• $\begingroup$ yes there are many animals that have ones that they can see through and yes moving them fast enough is still a problem. $\endgroup$ – John Nov 10 '16 at 2:05
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Essentially what we are describing here is a bright flash of light, not sufficient to injure the skin but enough to stop the eyes from functioning.

According to wikipedia:

The flash produced momentarily activates all photoreceptor cells in the eye, making vision impossible for approximately five seconds, until the eye restores itself to its normal, unstimulated state. An afterimage will also be visible for a considerable time, impairing the victim's ability to aim with precision. The loud blast is meant to cause temporary loss of hearing, and also disturbs the fluid in the ear, causing loss of balance.

Now clearly that is not something our eyes have ever evolved to cope with, however equally it is not something that is impossible for them to cope with. You need to upgrade the ability of the photorecepter cells to recover from the after-effects. Not something that we could do with our current understanding of genetics but not something that is out of the question for future understanding.

Similarly the ear already has some defense mechanisms against loud noises, those mechanisms can be upgraded and made to act quicker.

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here is a study on the current research into producing such things biologically. http://www.sciencedirect.com/science/article/pii/101113449285002C

there biggest worry is that they are still going to go blind for a second, especially with the recovery time on the photochrome. but for that level of genetic engineering you should be looking at more than a few decades, it's one thing to engineer a zygote, but an adult soldier will be much harder.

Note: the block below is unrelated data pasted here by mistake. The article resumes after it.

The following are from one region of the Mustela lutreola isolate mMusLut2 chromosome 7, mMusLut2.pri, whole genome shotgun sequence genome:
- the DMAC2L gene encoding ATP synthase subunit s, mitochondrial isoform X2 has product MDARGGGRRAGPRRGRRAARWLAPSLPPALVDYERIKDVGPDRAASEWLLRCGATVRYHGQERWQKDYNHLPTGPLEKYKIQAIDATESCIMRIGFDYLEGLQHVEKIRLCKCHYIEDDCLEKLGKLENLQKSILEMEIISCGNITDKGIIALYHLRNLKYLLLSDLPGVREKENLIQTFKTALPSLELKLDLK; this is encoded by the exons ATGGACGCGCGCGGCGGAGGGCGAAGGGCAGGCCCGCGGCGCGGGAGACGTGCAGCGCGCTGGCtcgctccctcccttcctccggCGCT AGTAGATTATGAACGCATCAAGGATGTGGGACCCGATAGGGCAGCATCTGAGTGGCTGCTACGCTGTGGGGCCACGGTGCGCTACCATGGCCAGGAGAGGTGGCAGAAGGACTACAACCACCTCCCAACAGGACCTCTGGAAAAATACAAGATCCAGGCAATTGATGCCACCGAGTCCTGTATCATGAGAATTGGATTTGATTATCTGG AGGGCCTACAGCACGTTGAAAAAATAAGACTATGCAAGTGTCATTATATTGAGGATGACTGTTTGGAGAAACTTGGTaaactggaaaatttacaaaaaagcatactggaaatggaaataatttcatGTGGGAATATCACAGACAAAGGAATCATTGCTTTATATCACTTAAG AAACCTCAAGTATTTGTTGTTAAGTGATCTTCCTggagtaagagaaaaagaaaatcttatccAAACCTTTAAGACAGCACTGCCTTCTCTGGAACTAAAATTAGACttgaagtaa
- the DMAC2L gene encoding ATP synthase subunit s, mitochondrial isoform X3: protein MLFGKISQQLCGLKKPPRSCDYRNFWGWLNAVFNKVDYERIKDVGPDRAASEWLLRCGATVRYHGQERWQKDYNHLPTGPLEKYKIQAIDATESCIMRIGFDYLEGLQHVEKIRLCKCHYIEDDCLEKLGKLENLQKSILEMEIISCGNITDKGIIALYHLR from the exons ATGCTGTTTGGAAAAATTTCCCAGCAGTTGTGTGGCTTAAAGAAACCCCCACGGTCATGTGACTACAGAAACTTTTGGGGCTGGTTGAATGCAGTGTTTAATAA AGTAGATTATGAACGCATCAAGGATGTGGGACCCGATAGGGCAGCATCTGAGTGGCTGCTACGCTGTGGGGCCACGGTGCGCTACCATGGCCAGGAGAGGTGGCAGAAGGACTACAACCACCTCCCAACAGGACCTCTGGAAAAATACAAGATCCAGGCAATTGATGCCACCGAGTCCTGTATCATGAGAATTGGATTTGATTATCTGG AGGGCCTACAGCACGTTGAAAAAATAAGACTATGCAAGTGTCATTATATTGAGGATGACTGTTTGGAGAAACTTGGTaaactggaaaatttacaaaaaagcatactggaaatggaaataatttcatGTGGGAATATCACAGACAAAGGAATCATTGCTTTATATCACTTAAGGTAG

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To build on what Cort Ammon said: Covering the eye is probably not the best option. But creating protected backup photoreceptors might work. The cells would then be modified so that they have twice as much opsins (the light sensitive proteins), half of which are locked down with another protein that only separates from the opsins after being activated by very high intensity light. The flash exhausts the normal photoreceptor and simultaneously activates the backup. Ideally the "lockdown-protein" would change to another state once exposed to a flash, for as long as the flash lasts, and only uncouple after it is no longer stimulated by intense light.

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You might consider increasing the reaction time of your human test subjects. Animals like flies, crayfish, and squid all have significantly faster reaction times than we currently do (see https://www.quora.com/How-do-the-reaction-times-of-various-animals-compare-with-that-of-humans)

This has two advantages that I can think of right now:

  • They can take evasive action before a flashbang goes off (start to turn their head away, or cover their ears, or duck behind an object).
  • They will have better reflexes in a gun fight in general, especially vs non-enhanced troops.